2012 Foundation of Facts – MNC: Alabama vs Notre Dame

See how Alabama’s Crimson Tide stacks up against Notre Dame’s Fightin’ Irish in this week's Foundation of Facts...

The write up is going to be short this week because I decided to do this at the last second.

Forget everything you think you know about this game. The stats point to a gritty, tough, close, low scoring game. My gut tells me that Bama rolls by 2+ touchdowns.

1. Notre Dame’s defense has a slight edge versus Alabama’s offense, but I think Alabama will get some yards through the air and on the ground where they rank 4th and 6th (respectfully) in average yardage per attempt. The thing is Notre Dame just doesn’t give up touchdowns in the red zone; they are the prototypical bend but don’t break defense. They may not be elite in turnover ratio, or forcing 4th downs, but they will keep Alabama out of the end zone often.

2. On the other hand, Alabama should quite easily shut down this Notre Dame offense. ND is balanced but they just don’t score efficiently or often enough to overcome this Alabama defense.

3. These two teams have had one common opponent: Michigan. Alabama beat Michigan (8-5 [6-2]; 78-Off, 13-Def) by a score of 41-14 while Notre Dame squeaked by in a low scoring affair 13-6.

Before you skip to the analysis, please let me first explain the scope, drawbacks, and purpose of this chart. Once you're familiar with this information, you can happily skip ahead in the future. But I insist that you READ THIS NOW before you proceed.

Description: Star-divide

Key to the chart below:
Blue Metric = Top 20 in the Nation
Red Metric = Bottom 20 in the nation
Advantage = One team is more than 20 spots ahead of the other team’s inverse metric in the national ranking; i.e. Texas A&M was ranked 68th in Rush Defense versus SMU’s 98th ranked Rushing Offense; therefore, due to A&M being 30 spots ahead of SMU in that metric's national ranking, they get the "advantage".

Download: Full Image | PDF

Bamavnd_20130104_mnc2012_medium

Disclaimer 1: The prediction formula is an algorithm that I created which takes into account yardage offense and defense, how a team has performed relative to its direct competition, injuries, red zone scoring, home/away/neutral, turnover margin, average points scored and allowed, and a multitude of other factors that are all represented on the above "Foundation of Facts". I have been tweaking the formula for 3 years, but nonetheless I have not found a way to accurately predict the outcome of each game because (as my quote above implies) there are simply TOO many variables to account for and too much uncertainty in each game. However, it is fun to include the objective, stat-based, and numbers-only prediction for a conversation piece. (Besides, if my formula was really that accurate I would horde it to myself and be a multi-millionaire like alternate-Biff in the movie Back to the Future 2)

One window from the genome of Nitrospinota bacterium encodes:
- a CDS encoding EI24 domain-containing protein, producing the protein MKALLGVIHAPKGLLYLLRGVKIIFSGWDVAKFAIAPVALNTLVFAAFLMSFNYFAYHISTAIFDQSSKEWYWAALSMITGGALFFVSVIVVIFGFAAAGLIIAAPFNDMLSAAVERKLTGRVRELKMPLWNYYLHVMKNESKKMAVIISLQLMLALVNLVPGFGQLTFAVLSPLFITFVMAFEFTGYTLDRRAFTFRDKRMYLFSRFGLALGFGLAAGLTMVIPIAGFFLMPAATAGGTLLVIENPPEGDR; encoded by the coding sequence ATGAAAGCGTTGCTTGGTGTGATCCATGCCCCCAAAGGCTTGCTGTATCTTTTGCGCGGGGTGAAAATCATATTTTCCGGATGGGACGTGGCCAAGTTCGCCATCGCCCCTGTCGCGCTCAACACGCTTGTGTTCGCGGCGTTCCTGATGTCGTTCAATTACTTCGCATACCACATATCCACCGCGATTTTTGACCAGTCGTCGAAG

Disclaimer 2: I take no responsibility if you attempt to use this prediction for betting; unless you win - in which case I demand a 10% gratuity. But seriously, if you have a gambling problem and use this to bet, and lose... do not hold me responsible and seek help to beat your addiction.


Some notable statistics and questions from the "Foundation of Facts" above:

1. Notre Dame has allowed a whopping 9 points in the 1st quarter of all games combined. N-I-N-E points. (A&M would score 21 on them in the first 10 minutes and then just wait for the final whistle…)

2. Who’s carrying the ball? Notre Dame has four (4) runners with 4+ touchdowns, but no runners with more than five (5) TDs. Though, their top 3 true running backs all average 4.9+ per carry, or better.

3. Can Everett Golson pass the ball? He has a 58.9% completion percentage and throws for 194.1 per game, but only has 11 TDs versus 5 interceptions.

4. Alabama’s SEC defense brings some of the biggest, fastest linebackers out there, who should be able to cover ND TE Tyler Eifert.

5. Manti Te’o: He didn’t win the Heisman, but he is a great defensive player. He doesn’t cause much disruption in the backfield himself, but he does cover the middle of the field and woe to AJ McCarron if he tries to go down the middle.

6. I hope Notre Dame’s Bennett Jackson (CB), Zeke Motta (S), and KeiVarae (CB, Fr) are ready for Amari Cooper – the freshman WR for Alabama has really established himself as an elite SEC receiver in just his first year catching balls for the Tide.

7. Alabama may get stuffed in the red zone, but they won’t walk away with zero points – their kicker, Jeremy Shelley, is 100% on 11 field goals total. Saban may not trust him longer than 40 yards, but he is money from anything closer.

Gut Feeling: Alabama smothers Notre Dame and goes on to win 27-10 in a game that is only close for the first quarter.

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